It's just, I see houses and careers and possessions and hobbies, and it all feels very burdensome. Distracting, and, enslaving. Things make me feel trapped. And maybe that's because I'm a teenager and have not lived my listlessness fill, that I'll get this spontaneity streak out of my system after two months on my own, once I realize what it means to have nothing, and that I'll value these "worldly trappings" more once I realize what blessings they truly are. But I'm not at a point where I understand that right now. And so being a hippy sounds foolishly attractive.

Of course, I cannot play guitar. I would be a useless hippy.

Tuesday, March 16, 2010


I want you to see me as I am.

But I worry that this is selfish of me.

This is why I like blogging, of course. Because I have a semi-public outlet for my thoughts and feelings and experiences that gives me the safety of a computer screen and the non-presumptuous opportunity to be heard without soliciting people to listen.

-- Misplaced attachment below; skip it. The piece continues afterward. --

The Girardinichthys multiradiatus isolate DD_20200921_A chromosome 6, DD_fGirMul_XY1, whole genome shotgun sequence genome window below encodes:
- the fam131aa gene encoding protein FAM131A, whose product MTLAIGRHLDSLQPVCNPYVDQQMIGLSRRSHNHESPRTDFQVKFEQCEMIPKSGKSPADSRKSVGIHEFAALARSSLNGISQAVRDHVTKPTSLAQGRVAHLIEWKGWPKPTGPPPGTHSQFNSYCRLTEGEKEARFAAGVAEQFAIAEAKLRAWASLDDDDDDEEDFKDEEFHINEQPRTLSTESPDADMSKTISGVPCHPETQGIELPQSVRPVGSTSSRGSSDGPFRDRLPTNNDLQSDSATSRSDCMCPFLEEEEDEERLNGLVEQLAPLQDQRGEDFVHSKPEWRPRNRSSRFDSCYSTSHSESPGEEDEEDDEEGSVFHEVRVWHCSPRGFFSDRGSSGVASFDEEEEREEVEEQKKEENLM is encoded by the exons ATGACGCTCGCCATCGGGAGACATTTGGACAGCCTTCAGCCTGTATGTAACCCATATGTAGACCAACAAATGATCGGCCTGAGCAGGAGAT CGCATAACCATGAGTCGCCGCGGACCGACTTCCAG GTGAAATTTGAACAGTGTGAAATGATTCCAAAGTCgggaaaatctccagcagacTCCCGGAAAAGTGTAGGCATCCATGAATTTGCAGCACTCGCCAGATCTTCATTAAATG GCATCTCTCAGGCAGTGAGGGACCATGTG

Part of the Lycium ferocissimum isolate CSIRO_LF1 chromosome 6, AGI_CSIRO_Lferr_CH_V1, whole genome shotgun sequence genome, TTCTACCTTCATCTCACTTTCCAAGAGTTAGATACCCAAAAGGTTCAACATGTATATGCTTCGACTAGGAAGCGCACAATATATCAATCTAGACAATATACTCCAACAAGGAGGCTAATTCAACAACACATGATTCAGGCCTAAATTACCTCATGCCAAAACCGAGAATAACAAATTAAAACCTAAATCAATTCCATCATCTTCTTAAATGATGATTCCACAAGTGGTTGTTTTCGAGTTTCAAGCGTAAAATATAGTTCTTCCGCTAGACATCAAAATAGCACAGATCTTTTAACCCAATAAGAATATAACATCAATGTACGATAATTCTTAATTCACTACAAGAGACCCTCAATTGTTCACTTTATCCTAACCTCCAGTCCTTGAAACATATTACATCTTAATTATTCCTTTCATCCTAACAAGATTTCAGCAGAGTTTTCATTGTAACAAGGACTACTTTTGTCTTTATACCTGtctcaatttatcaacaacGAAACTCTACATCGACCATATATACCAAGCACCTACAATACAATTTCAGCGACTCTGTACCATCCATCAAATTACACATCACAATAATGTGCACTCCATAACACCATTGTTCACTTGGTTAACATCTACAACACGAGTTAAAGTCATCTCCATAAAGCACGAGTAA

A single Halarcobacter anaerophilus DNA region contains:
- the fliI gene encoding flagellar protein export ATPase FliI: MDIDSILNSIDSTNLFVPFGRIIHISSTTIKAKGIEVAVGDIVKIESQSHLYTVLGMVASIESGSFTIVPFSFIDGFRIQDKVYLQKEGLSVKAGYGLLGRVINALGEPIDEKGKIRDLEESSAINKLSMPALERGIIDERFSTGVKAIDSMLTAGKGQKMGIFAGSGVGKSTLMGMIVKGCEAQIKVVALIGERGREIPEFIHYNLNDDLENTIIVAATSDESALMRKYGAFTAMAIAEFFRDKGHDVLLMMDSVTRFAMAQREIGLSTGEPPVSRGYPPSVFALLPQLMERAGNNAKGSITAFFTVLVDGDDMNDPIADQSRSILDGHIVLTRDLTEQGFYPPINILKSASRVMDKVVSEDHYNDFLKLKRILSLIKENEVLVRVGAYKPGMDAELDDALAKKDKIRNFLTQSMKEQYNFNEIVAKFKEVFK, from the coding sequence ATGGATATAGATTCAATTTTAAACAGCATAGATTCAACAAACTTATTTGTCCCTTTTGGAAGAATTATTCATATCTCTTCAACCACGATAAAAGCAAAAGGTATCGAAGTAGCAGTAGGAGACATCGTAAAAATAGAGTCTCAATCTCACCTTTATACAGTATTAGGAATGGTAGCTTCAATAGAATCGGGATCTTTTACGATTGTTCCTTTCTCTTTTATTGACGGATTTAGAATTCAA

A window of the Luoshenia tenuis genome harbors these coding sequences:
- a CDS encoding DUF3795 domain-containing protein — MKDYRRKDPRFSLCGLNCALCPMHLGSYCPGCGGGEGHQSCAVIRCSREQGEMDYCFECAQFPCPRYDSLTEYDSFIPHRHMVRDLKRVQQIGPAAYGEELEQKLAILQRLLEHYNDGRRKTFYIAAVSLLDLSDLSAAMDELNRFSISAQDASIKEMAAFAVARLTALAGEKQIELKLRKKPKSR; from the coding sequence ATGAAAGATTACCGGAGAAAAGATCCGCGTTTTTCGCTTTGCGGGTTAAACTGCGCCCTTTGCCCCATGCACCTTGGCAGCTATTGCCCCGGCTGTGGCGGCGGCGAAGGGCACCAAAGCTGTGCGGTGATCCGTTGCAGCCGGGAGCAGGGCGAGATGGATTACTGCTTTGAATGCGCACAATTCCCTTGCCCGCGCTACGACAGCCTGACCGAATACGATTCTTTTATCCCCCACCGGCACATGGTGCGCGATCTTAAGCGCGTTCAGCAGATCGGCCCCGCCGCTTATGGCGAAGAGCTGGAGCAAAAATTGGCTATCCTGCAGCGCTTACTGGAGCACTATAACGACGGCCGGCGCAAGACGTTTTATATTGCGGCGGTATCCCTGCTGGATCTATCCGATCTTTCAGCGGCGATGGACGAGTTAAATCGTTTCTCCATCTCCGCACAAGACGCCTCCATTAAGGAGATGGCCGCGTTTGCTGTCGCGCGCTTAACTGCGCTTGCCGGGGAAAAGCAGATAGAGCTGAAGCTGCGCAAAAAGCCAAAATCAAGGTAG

I am processing things now, things that happened perhaps a year ago. A year from now I'll be able to process this busy, mind-boggling month. God, sharpen my hindsight to show me sense in these lessons.

Friday, March 12, 2010

Set me on fire!

I am just so ugly inside. My self-righteousness and self-pity makes me feel so alone, and I shrug patronizingly at my own internal conflicts knowing that this too shall pass.

What is stopping me from living like I'm redeemed? Why is it that I can't seem to connect with God and with people at the same time?